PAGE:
Now, all I had to do was follow instructions. Little Okie seemed to be the Master of Ceremonies, chewing that large cud of tobacco, affectionately called "The Roach." The name was derived from its appearance, looking much like the huge Florida beetle, after being used and spit from the mouth to the ground. Like the tracks of a train, you could follow Okie's movements by the discarded roaches on the ground. Several grasping hands helped me climb into the barrel of slime, while others chuckled and whispered unheard jokes. Someone handed me a beer, a hot beer; I was to chug-a-lug beer until I puked. It doesn't take a lot of warm beer in a rancid barrel to turn one's stomach, so, midway through the fifth beer, I barfed. Then, to add insult to injury, eggs were broken and placed inside a steel pot, which was placed on my head, and I was instructed to sink to my chin in the gooey slime and sing the Medevac Song. Not knowing the words, my hearty cohorts helped me with the lyrics. Then, as I again rose to a fully upright position, a bayonet was placed between my teeth, in true John Wayne fashion, as Johnny Uebelacker and others snapped away with their trusty cameras. Once this was over, there was to be one final insult.

The Roach, which Okie had been coddling all this time, was removed from his mouth and offered to me. It would be an insult to refuse this cherished symbol of manhood, and so, I placed it in my mouth. Little did the crowd know that my tipster also had, informed me that no other member could refuse it. With great aplomb, after a couple of exaggerated chomps, I passed it to another of the men. In turn, he took his chaw and passed it; over 40 men passed the Roach that night.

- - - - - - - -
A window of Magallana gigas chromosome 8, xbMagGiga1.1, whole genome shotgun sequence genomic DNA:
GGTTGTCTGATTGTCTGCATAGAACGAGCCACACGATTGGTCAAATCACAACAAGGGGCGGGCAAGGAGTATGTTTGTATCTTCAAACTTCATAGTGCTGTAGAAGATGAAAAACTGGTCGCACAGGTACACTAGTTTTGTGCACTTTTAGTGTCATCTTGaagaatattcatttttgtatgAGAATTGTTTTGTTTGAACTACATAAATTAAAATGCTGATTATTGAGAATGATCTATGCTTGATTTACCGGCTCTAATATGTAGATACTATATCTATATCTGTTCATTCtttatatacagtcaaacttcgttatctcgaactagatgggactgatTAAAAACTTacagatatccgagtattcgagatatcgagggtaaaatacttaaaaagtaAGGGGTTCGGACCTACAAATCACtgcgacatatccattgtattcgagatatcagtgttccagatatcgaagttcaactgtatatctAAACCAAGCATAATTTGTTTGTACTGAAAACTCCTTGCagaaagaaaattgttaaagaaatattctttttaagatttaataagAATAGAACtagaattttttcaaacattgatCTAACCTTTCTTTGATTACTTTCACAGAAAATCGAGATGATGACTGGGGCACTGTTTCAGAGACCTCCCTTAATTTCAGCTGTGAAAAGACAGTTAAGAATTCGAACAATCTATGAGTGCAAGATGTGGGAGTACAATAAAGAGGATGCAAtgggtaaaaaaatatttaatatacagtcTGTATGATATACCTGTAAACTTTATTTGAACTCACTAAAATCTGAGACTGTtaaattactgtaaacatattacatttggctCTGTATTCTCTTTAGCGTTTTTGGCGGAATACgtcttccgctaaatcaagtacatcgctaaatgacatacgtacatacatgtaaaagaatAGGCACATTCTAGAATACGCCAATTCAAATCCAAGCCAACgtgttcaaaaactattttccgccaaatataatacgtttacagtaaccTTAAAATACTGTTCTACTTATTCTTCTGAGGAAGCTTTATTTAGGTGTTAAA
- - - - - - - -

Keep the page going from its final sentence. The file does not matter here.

Finally, they decided that I had been a good sport, they were drunk enough, and we could remove my carcass from the barrel and throw me in the shower. I shocked everyone with a dare; there was an above ground swimming pool down by the green line, and I dared them all to strip and follow me down, in the middle of the night, for a midnight swim and clean up. Medevacers were never to be outdone so, we all stripped on the spot, headed across the flight line and down to the pool. The "Old Man," Payne, even drove down in a jeep with our beer.

There we were at a pool party at two o'clock in the morning, playing volleyball in the water and having one heck of a good time. Someone knocked the ball out of the pool and out into the barbed wire of the green line. The men manning the bunkers were beside themselves, and, I guess, someone called it in. Fergy crawled through the razor wire to retrieve the ball and received the only wound that night, for his trouble, a laceration of one of his butt cheeks. Even that didn't dampen our spirits.
As a result of the report from the guard, the M.P.s arrived to break up our little party but laughed so hard that they could hardly contain themselves. They talked us into returning to our area and offered to escort us. There we were, 40 plus strong, naked, walking up the road in the glare of their headlights singing the Medevac Song. I was a Medevacer, officially. Acceptance was instantaneous and mutual; I had a family, now. It was the last swim we had in that pool. I suppose the V.C. decided that we didn't deserve such luxuries and, shortly after, perforated our beloved pool with rockets and mortars. I would have to wait until my turn to go to the field site at L.Z. Mace, with a short hop to Ham Than and the South China Sea to swim again, but that crazy night in June of 1970, I'll never forget. Old gunners never forget.